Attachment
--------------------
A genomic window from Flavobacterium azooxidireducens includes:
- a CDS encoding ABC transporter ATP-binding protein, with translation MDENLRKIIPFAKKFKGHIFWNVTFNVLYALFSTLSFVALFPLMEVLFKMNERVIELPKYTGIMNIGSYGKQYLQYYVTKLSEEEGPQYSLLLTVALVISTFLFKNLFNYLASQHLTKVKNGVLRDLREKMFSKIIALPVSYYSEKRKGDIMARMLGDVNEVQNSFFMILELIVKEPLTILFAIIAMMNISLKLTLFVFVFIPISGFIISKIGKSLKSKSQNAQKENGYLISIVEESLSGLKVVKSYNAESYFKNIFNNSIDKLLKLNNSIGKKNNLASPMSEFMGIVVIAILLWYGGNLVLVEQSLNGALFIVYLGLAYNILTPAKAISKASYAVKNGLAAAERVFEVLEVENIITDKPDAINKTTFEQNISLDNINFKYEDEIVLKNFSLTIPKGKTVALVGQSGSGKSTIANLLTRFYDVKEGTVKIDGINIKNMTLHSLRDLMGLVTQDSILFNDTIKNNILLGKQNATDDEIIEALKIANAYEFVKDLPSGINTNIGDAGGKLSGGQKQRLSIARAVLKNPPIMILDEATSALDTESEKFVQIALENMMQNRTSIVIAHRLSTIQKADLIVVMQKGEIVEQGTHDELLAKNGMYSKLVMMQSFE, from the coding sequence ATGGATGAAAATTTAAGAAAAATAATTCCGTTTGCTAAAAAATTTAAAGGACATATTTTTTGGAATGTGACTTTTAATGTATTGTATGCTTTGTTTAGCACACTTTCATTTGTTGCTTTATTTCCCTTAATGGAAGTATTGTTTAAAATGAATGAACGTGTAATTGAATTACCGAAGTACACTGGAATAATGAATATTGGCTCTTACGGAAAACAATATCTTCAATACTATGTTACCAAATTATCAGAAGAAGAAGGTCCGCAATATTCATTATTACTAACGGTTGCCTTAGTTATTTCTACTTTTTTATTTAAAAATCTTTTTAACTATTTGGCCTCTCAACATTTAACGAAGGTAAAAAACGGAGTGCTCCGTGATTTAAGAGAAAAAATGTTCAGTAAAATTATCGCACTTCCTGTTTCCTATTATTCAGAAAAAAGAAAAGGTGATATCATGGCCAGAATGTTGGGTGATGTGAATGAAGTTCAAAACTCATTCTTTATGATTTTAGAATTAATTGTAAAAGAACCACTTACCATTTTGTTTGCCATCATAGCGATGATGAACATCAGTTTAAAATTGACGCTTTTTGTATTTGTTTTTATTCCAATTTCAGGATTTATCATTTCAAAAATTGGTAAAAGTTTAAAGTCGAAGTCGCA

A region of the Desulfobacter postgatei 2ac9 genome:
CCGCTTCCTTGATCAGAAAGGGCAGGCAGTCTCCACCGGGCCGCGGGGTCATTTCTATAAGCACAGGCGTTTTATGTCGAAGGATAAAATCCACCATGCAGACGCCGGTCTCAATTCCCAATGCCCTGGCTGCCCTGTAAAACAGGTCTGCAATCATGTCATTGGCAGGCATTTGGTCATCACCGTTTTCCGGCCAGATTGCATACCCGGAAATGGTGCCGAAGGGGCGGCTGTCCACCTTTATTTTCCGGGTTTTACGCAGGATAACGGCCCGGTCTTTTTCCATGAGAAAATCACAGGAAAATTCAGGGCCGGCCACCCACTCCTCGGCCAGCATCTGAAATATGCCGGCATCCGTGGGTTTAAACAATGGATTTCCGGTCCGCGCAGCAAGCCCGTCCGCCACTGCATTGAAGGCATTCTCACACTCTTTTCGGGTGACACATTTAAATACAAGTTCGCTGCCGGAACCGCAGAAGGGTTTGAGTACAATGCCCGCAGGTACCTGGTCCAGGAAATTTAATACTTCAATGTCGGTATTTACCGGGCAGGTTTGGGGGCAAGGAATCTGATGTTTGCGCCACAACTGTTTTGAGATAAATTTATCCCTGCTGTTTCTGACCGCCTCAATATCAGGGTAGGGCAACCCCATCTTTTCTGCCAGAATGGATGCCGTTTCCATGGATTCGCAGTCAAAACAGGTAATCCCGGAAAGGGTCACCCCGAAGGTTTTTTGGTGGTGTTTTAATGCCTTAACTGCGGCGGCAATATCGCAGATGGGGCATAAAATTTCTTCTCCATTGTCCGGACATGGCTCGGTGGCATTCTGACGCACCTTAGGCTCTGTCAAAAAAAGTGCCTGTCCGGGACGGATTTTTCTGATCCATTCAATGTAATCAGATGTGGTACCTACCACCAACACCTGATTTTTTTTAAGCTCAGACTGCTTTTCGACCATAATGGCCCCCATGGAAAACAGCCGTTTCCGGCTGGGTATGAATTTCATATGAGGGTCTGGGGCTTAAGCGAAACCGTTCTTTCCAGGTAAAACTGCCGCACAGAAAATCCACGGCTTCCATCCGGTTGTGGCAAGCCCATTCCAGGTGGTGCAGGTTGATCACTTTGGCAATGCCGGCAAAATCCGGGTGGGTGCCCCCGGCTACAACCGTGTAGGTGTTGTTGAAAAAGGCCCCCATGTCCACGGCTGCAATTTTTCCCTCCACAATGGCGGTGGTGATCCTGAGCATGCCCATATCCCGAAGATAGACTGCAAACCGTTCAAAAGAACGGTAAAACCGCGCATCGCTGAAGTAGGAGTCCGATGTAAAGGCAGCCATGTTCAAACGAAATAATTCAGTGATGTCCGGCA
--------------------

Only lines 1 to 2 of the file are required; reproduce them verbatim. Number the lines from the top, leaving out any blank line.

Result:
A genomic window from Flavobacterium azooxidireducens includes:
- a CDS encoding ABC transporter ATP-binding protein, with translation MDENLRKIIPFAKKFKGHIFWNVTFNVLYALFSTLSFVALFPLMEVLFKMNERVIELPKYTGIMNIGSYGKQYLQYYVTKLSEEEGPQYSLLLTVALVISTFLFKNLFNYLASQHLTKVKNGVLRDLREKMFSKIIALPVSYYSEKRKGDIMARMLGDVNEVQNSFFMILELIVKEPLTILFAIIAMMNISLKLTLFVFVFIPISGFIISKIGKSLKSKSQNAQKENGYLISIVEESLSGLKVVKSYNAESYFKNIFNNSIDKLLKLNNSIGKKNNLASPMSEFMGIVVIAILLWYGGNLVLVEQSLNGALFIVYLGLAYNILTPAKAISKASYAVKNGLAAAERVFEVLEVENIITDKPDAINKTTFEQNISLDNINFKYEDEIVLKNFSLTIPKGKTVALVGQSGSGKSTIANLLTRFYDVKEGTVKIDGINIKNMTLHSLRDLMGLVTQDSILFNDTIKNNILLGKQNATDDEIIEALKIANAYEFVKDLPSGINTNIGDAGGKLSGGQKQRLSIARAVLKNPPIMILDEATSALDTESEKFVQIALENMMQNRTSIVIAHRLSTIQKADLIVVMQKGEIVEQGTHDELLAKNGMYSKLVMMQSFE, from the coding sequence ATGGATGAAAATTTAAGAAAAATAATTCCGTTTGCTAAAAAATTTAAAGGACATATTTTTTGGAATGTGACTTTTAATGTATTGTATGCTTTGTTTAGCACACTTTCATTTGTTGCTTTATTTCCCTTAATGGAAGTATTGTTTAAAATGAATGAACGTGTAATTGAATTACCGAAGTACACTGGAATAATGAATATTGGCTCTTACGGAAAACAATATCTTCAATACTATGTTACCAAATTATCAGAAGAAGAAGGTCCGCAATATTCATTATTACTAACGGTTGCCTTAGTTATTTCTACTTTTTTATTTAAAAATCTTTTTAACTATTTGGCCTCTCAACATTTAACGAAGGTAAAAAACGGAGTGCTCCGTGATTTAAGAGAAAAAATGTTCAGTAAAATTATCGCACTTCCTGTTTCCTATTATTCAGAAAAAAGAAAAGGTGATATCATGGCCAGAATGTTGGGTGATGTGAATGAAGTTCAAAACTCATTCTTTATGATTTTAGAATTAATTGTAAAAGAACCACTTACCATTTTGTTTGCCATCATAGCGATGATGAACATCAGTTTAAAATTGACGCTTTTTGTATTTGTTTTTATTCCAATTTCAGGATTTATCATTTCAAAAATTGGTAAAAGTTTAAAGTCGAAGTCGCA